I really love the concept/architecture behind Drupal which makes it powerful and flexible BUT it has a massive learning curve and it’s time consuming to set up like you want it. The community around Drupal is loyal and nerdy – I like that, I’m really at home there and I mix with local Drupalists and have a great time. Once you master this sucker, as a developer the sky’s the limit (well that’s as I understand it).
Drupal has an extensive library of modules that have been developed within the community, that extend its functionality; as well as a rich set of API’s that allow developers to customize both the front end and back end of their web sites. If you only look at this as a content management system, Drupal may not be as convenient as the alternatives. When viewed instead as a complete applications development platform, Drupal becomes exciting and indispensable.
WordPress also has an extensive library of plugins that as generally free, but some of the most useful ones have to be purchased. The same goes for themes (skins) of which there are hundreds for free, but there are also plenty at a price and some offer the kind of flexibilty that allows you to generate pages as if theyu were using different themes. There are many plugins and themes out there, some are great, some are good and some are darn right badly written. Anyone can create a theme or plugin for wordpressand thankfully there are many sites that provide a feedback rating for them.
With WordPress the whole process of installing and getting your site up and running is a breeze. You install the software, set the theme, throw a few trusted plugins in to the mix and you have a fully operational, fully functional, great looking website before you can say yippee-yah-yeh. If you pay for (for example) Thesis or OptimizePress you can have an even more powerful website at your fingertips that is fully operational in minutes.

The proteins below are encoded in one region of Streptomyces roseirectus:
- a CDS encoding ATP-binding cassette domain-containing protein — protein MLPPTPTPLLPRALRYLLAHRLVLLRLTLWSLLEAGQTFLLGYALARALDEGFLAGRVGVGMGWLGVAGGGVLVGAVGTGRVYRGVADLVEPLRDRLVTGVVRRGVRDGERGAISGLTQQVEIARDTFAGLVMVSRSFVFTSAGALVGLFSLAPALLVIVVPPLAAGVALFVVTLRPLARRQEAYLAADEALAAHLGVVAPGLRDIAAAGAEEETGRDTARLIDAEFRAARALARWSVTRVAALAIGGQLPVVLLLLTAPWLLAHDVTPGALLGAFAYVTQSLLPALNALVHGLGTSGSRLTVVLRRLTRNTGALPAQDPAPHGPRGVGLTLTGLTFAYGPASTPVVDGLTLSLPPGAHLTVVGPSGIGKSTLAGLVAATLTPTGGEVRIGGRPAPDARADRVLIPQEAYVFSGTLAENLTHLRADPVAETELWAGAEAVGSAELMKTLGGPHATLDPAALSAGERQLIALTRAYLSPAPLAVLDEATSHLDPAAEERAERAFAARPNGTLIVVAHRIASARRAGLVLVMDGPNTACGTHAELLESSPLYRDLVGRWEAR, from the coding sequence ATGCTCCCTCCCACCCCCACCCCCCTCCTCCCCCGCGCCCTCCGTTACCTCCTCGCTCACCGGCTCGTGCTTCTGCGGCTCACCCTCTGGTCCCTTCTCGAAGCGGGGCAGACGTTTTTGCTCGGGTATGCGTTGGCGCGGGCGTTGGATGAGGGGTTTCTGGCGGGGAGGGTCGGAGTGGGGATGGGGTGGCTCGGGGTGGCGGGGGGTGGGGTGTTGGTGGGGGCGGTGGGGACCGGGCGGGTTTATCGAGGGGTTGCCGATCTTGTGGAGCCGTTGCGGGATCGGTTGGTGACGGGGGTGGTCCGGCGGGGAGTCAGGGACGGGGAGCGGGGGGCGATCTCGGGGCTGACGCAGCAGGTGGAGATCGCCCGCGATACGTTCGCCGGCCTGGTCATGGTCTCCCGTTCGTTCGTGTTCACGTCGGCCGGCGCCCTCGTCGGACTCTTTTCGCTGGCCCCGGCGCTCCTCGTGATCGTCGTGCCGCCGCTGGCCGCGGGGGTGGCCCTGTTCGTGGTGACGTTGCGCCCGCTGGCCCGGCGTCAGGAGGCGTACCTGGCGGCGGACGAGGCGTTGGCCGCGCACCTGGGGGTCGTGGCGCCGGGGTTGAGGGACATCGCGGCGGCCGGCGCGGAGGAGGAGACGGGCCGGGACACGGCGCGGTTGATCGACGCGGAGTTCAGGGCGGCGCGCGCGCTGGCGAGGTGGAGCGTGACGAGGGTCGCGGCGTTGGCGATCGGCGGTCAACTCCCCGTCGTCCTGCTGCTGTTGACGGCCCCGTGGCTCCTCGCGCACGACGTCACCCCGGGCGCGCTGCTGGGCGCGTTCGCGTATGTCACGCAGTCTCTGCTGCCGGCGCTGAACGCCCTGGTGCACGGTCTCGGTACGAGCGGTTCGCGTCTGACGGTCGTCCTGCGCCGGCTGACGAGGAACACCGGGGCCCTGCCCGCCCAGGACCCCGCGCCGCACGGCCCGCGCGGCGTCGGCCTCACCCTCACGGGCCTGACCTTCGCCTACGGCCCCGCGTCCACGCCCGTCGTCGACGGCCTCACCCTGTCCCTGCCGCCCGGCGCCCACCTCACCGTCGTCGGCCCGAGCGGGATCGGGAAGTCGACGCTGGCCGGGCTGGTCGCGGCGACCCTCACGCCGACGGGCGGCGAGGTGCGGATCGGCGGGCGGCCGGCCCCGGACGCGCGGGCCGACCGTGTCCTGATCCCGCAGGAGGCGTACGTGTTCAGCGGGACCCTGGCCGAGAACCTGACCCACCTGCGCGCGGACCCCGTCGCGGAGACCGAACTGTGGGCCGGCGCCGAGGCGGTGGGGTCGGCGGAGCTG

So now I shall be hanging up my Drupal t-shirt for a while and concentrating on WordPress. As well as the reasons above, another big reason for me is that all my clients use WordPress and so it makes sense to be working all the time in WordPress myself, so that I have my finger on the pulse and so that I can more quickly come up with solutions and fixes.
Finally it’s goiung to be easier and less ttime consuming for me to create all my websites using WordPress. When I want to start a new website in a new niche, I want to get it up and running quickly so that I can put my energy in to content creation rather than overcoming technical issue. And that’s another thing – although WordPress supports multiple websites in one installation, I personally find it requires more effort to maintain and manage. I’ll talk more about this in another post.